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  • Writer's pictureRick Steves, Tribune Content Agency

Rick Steves’ Europe: A peek at Italy over France’s high peaks


Rick Steves Dangle silently for 40 minutes as you glide over the glacier from France to Italy.

Imagine you and your favorite travel partner dangling in your own private little gondola, gliding silently for 40 minutes as you cross the Mer de Glace (“sea of ice”). You just left the last stop in France. On your right is the pillowy summit of Mont Blanc—Western Europe’s tallest mountain. On your left are jagged rocks called “dents” (teeth)—each famous among the world’s best rock climbers. And, ahead of you, the next stop is Italy. You’re near where Switzerland, Italy, and France come together to high-five the sky. Miles (literally) above Chamonix, you’re riding one of Europe’s highest lifts.


Your Alpine adventure starts in the touristy French resort town of Chamonix. From there, Europe’s ultimate mountain lift, the Aiguille du Midi, zips you by cable car to the dizzy 12,602-foot-high tip of a rock needle.


The modern gondola is big enough for dozens of people. With its scratched-up interior, you can imagine it filled with stylish European skiers. But today, it’s full of families—moms rubbing sunblock on cherubic cheeks, kids toting pint-sized rucksacks, and ruddy seniors laced into their ancient boots, gripping trusty walking sticks.


Chamonix shrinks as trees fly by, soon replaced by whizzing rocks, ice, and snow, until you reach the top. Up there, even sunshine is cold. The air is thin. People are giddy. Fun things can happen on top if you’re not too winded to join locals in the halfway-to-heaven tango.

From the Aiguille du Midi station, the highlight of the ascent is riding the elevator to the summit. From the platform, the Alps spread out before you. In the distance is the bent little Matterhorn (called “Cervin” in French). You can almost reach out and pat the head of Mont Blanc, at 15,780 feet, the Alps’ (and Western Europe’s) highest point.


If you’re riding back down to Chamonix, the most efficient way to incorporate a high-country adventure is to descend the lift only to the halfway point (Plan de l’Aiguille). From there, you’re free to frolic in the glaciers and hike to Mer de Glace. From there you can catch a train at Montenvers back to your starting point.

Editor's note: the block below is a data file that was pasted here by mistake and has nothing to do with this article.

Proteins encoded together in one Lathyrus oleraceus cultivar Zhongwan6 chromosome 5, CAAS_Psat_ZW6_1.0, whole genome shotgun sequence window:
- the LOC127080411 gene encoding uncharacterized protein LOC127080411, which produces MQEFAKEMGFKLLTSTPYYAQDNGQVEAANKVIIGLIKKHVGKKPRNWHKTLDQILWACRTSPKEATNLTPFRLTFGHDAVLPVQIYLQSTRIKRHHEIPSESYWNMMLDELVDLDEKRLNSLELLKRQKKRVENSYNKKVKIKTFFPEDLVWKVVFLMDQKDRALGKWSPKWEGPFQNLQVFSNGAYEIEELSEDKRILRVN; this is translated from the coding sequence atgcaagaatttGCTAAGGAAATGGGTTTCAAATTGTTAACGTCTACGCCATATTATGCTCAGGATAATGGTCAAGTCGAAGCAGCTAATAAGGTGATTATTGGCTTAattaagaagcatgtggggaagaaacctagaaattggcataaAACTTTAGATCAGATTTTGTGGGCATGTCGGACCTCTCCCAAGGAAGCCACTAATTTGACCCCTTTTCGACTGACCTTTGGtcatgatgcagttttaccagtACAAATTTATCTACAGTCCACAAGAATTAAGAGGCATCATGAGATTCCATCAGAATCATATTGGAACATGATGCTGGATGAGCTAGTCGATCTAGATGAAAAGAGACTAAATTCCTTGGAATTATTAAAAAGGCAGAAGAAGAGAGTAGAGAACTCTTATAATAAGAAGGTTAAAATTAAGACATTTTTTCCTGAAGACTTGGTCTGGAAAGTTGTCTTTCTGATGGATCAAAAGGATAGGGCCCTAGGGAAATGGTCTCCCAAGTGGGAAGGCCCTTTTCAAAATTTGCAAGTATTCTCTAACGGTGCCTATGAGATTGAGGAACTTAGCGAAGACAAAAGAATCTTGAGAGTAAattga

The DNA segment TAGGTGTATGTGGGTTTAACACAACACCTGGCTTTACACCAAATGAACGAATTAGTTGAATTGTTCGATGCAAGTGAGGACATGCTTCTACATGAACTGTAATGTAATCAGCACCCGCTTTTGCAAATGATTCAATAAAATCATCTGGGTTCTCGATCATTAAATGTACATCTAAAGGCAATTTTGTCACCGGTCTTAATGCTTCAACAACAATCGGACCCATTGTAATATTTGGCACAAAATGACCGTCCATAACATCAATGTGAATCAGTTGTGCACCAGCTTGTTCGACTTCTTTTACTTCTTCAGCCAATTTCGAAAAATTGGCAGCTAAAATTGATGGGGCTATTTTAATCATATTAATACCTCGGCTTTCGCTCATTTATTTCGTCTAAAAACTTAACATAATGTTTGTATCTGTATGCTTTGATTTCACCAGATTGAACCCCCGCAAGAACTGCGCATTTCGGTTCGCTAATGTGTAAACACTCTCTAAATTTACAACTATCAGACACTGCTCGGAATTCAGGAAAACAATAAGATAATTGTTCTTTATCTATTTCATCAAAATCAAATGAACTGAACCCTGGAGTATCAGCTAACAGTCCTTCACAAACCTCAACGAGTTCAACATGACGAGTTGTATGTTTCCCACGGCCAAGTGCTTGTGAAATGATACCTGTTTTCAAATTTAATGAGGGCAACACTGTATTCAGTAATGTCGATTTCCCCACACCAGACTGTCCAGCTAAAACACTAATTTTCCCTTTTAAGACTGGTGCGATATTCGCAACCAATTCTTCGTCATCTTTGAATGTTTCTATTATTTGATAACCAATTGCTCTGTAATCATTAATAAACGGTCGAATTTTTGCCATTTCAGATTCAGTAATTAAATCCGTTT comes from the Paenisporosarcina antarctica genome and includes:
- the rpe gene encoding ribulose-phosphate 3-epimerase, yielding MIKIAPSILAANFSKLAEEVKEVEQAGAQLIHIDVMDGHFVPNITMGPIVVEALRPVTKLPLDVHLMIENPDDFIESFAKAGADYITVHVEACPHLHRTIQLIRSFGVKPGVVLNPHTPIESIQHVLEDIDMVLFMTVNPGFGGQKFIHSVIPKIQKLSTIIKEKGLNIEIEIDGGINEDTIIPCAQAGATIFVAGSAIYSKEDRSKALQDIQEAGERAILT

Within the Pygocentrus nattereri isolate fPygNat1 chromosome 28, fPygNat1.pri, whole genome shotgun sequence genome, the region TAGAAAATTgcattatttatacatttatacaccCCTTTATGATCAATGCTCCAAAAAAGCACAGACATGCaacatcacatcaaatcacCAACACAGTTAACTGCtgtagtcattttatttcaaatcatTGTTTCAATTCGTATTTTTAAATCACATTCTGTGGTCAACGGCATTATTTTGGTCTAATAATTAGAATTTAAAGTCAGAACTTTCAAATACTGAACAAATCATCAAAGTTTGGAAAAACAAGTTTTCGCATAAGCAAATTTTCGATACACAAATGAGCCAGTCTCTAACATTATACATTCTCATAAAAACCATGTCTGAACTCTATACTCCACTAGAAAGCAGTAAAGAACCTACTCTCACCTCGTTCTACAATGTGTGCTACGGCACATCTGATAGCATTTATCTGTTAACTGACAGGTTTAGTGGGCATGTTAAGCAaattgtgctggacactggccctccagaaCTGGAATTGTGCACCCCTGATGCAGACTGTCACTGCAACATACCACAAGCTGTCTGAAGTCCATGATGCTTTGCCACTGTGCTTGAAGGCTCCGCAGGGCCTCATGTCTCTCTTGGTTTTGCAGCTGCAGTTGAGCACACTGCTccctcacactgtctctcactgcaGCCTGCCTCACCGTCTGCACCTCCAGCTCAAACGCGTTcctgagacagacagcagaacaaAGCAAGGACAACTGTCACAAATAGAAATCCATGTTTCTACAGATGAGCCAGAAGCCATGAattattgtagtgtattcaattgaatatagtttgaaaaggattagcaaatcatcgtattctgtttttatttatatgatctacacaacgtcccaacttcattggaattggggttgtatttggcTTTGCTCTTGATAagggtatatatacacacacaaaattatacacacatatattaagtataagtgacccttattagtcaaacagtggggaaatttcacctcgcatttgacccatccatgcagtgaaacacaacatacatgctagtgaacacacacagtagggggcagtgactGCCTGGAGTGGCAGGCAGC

But for the ultimate Alpine joyride, grab a private gondola at Aiguille du Midi and continue on to Italy for what must be Europe’s most breathtaking border crossing. In the tiny red gondola, you venture south. Open the window. Explore every corner of your view. You’re sailing a new sea. Cross into Italy at Helbronner Point (11,000 feet) and descend on another lift into the remote Italian Valle d’Aosta. It’s a whole different world—where a dash of France and a splash of Switzerland blend with the already rich Italian flavor and evocative castles to give you an easy-to-like first taste of Italy.


The town of Aosta, your best valley home base, is a one-hour bus ride from the base of the lift in Pontal d’Entrèves (hourly departures, change in Courmayeur).


“The Rome of the North,” as Aosta is called, has many Roman ruins and offers a great introduction to the fine points of Italian life: cappuccino, gelato, and an obligatory evening stroll. An evening here is a fine way to ease into la dolce vita.


If you don’t go on to Italy, you can return from Helbronner Point back to Chamonix. The resort town, a convenient train ride from Paris or Nice, is packed in July and August, and during the ski season, but it’s plenty peaceful the rest of the year. Like Switzerland’s Interlaken, Chamonix is a launchpad for mountain worshippers. The town has an efficient tourist information center and plenty of affordable accommodations.


From Chamonix, there are days of hikes and cable-car rides. My favorite hike, opposite the staggering Aiguille du Midi, is a three-hour traverse between two lift stations—Planpraz and La Flégère—on the Grand Balcon Sud. If you have the time to do both this hike, which starts with a ride up the Le Brévent gondola, and the Aiguille du Midi lift, the Multipass lift ticket saves time and money.


While the resort of Chamonix is a delight, the real thrills are when you venture high above the valley floor into that high-altitude world of pristine lakes, great Mont Blanc range views, and hang gliders lunging off the cliff from their favorite springboards. Watching these daredevils fill the valley like spaced-out butterflies is a thrilling spectator sport.


If you like the Alps, you’ll love Chamonix, where hikers and non-hikers alike can enjoy the best of the Alps with a French accent.


Rick Steves (www.ricksteves.com) writes European guidebooks, hosts travel shows on public TV and radio, and organizes European tours. This column revisits some of Rick’s favorite places over the past two decades. You can email Rick at rick@ricksteves.com

and follow his blog on Facebook. ©2023 Rick Steves. Distributed by Tribune Content Agency, LLC.


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